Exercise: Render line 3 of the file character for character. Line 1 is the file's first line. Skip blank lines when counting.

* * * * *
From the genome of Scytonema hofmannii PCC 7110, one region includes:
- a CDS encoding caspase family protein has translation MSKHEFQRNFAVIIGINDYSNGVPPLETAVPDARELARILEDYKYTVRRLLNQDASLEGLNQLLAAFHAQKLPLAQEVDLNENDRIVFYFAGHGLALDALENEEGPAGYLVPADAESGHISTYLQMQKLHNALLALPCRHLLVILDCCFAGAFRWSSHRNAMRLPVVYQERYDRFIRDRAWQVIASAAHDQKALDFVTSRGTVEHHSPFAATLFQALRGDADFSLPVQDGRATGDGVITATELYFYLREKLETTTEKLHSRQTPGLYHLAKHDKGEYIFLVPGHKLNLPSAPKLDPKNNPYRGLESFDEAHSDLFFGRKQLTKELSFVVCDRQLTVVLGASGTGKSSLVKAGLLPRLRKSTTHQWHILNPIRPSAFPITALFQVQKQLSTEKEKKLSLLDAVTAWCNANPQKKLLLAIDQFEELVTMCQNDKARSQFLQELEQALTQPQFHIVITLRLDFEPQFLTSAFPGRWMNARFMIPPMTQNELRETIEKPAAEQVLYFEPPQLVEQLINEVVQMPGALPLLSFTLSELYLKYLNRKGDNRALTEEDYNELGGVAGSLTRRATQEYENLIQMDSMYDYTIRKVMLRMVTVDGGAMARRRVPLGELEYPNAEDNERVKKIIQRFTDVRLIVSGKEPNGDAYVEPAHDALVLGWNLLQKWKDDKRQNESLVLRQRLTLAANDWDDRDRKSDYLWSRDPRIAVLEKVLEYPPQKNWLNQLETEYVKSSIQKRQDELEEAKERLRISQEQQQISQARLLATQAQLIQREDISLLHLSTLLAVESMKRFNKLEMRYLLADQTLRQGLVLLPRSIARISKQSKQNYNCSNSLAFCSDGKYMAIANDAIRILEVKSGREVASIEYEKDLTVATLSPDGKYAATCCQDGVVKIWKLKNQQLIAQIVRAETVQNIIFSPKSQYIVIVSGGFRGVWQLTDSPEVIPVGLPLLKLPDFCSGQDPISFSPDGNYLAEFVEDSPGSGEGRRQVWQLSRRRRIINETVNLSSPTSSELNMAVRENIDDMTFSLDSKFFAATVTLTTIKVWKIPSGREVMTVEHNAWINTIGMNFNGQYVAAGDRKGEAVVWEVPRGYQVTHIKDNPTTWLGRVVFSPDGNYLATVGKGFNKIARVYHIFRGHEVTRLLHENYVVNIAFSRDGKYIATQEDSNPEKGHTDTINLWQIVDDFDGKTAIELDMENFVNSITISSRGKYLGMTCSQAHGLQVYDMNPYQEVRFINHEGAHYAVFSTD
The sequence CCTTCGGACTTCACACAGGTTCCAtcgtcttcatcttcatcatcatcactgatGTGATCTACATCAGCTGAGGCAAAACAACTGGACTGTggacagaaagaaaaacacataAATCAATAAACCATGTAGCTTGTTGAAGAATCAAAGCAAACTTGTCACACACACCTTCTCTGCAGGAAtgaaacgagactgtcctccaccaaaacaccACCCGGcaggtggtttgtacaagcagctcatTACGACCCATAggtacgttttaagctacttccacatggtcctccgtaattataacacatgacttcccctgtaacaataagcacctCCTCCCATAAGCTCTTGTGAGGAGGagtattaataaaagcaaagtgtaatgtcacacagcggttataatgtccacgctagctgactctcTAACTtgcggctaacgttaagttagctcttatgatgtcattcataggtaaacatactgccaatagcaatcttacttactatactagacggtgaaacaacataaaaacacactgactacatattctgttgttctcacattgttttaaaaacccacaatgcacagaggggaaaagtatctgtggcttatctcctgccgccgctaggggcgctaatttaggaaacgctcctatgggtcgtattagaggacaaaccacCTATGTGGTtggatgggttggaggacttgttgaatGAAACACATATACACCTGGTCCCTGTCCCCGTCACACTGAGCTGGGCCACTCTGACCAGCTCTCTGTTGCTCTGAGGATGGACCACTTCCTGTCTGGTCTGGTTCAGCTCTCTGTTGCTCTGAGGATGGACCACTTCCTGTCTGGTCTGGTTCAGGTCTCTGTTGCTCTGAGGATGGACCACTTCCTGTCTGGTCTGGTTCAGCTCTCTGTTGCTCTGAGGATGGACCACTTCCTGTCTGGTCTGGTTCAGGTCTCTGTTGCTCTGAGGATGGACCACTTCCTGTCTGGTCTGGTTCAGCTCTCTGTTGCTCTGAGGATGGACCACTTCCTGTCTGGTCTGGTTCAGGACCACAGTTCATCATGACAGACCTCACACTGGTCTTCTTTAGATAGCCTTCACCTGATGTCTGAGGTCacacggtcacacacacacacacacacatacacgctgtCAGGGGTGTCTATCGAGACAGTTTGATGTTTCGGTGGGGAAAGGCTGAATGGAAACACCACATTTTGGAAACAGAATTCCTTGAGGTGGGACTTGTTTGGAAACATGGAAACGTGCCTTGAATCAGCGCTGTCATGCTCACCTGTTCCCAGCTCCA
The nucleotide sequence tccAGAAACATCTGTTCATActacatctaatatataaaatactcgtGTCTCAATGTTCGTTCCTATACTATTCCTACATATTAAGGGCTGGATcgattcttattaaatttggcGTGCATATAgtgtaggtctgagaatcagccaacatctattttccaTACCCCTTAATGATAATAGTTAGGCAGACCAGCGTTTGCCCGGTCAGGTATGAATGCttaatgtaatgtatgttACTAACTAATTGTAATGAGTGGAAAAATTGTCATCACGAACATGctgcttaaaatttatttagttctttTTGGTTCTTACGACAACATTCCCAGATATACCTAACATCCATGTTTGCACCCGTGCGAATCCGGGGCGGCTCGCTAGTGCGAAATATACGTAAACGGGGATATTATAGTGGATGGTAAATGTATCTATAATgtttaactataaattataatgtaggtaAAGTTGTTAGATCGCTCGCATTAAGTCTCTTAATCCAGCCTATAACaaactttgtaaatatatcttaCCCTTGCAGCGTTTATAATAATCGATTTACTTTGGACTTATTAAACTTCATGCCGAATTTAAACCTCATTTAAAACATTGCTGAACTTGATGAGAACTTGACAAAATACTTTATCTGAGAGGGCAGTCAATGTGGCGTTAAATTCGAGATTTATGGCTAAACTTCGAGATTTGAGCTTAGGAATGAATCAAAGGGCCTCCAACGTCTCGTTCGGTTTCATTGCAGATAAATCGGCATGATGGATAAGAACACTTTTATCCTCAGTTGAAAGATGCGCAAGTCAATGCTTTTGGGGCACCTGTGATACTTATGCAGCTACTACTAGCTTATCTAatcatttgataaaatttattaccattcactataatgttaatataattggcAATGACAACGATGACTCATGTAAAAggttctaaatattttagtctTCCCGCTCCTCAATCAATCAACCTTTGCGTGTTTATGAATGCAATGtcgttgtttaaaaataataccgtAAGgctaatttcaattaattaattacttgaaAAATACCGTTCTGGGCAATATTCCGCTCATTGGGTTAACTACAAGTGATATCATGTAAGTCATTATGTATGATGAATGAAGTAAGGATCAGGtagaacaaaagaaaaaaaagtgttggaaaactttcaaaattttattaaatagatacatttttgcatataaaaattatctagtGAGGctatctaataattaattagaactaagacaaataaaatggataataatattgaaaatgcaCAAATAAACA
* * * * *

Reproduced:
The sequence CCTTCGGACTTCACACAGGTTCCAtcgtcttcatcttcatcatcatcactgatGTGATCTACATCAGCTGAGGCAAAACAACTGGACTGTggacagaaagaaaaacacataAATCAATAAACCATGTAGCTTGTTGAAGAATCAAAGCAAACTTGTCACACACACCTTCTCTGCAGGAAtgaaacgagactgtcctccaccaaaacaccACCCGGcaggtggtttgtacaagcagctcatTACGACCCATAggtacgttttaagctacttccacatggtcctccgtaattataacacatgacttcccctgtaacaataagcacctCCTCCCATAAGCTCTTGTGAGGAGGagtattaataaaagcaaagtgtaatgtcacacagcggttataatgtccacgctagctgactctcTAACTtgcggctaacgttaagttagctcttatgatgtcattcataggtaaacatactgccaatagcaatcttacttactatactagacggtgaaacaacataaaaacacactgactacatattctgttgttctcacattgttttaaaaacccacaatgcacagaggggaaaagtatctgtggcttatctcctgccgccgctaggggcgctaatttaggaaacgctcctatgggtcgtattagaggacaaaccacCTATGTGGTtggatgggttggaggacttgttgaatGAAACACATATACACCTGGTCCCTGTCCCCGTCACACTGAGCTGGGCCACTCTGACCAGCTCTCTGTTGCTCTGAGGATGGACCACTTCCTGTCTGGTCTGGTTCAGCTCTCTGTTGCTCTGAGGATGGACCACTTCCTGTCTGGTCTGGTTCAGGTCTCTGTTGCTCTGAGGATGGACCACTTCCTGTCTGGTCTGGTTCAGCTCTCTGTTGCTCTGAGGATGGACCACTTCCTGTCTGGTCTGGTTCAGGTCTCTGTTGCTCTGAGGATGGACCACTTCCTGTCTGGTCTGGTTCAGCTCTCTGTTGCTCTGAGGATGGACCACTTCCTGTCTGGTCTGGTTCAGGACCACAGTTCATCATGACAGACCTCACACTGGTCTTCTTTAGATAGCCTTCACCTGATGTCTGAGGTCacacggtcacacacacacacacacacatacacgctgtCAGGGGTGTCTATCGAGACAGTTTGATGTTTCGGTGGGGAAAGGCTGAATGGAAACACCACATTTTGGAAACAGAATTCCTTGAGGTGGGACTTGTTTGGAAACATGGAAACGTGCCTTGAATCAGCGCTGTCATGCTCACCTGTTCCCAGCTCCA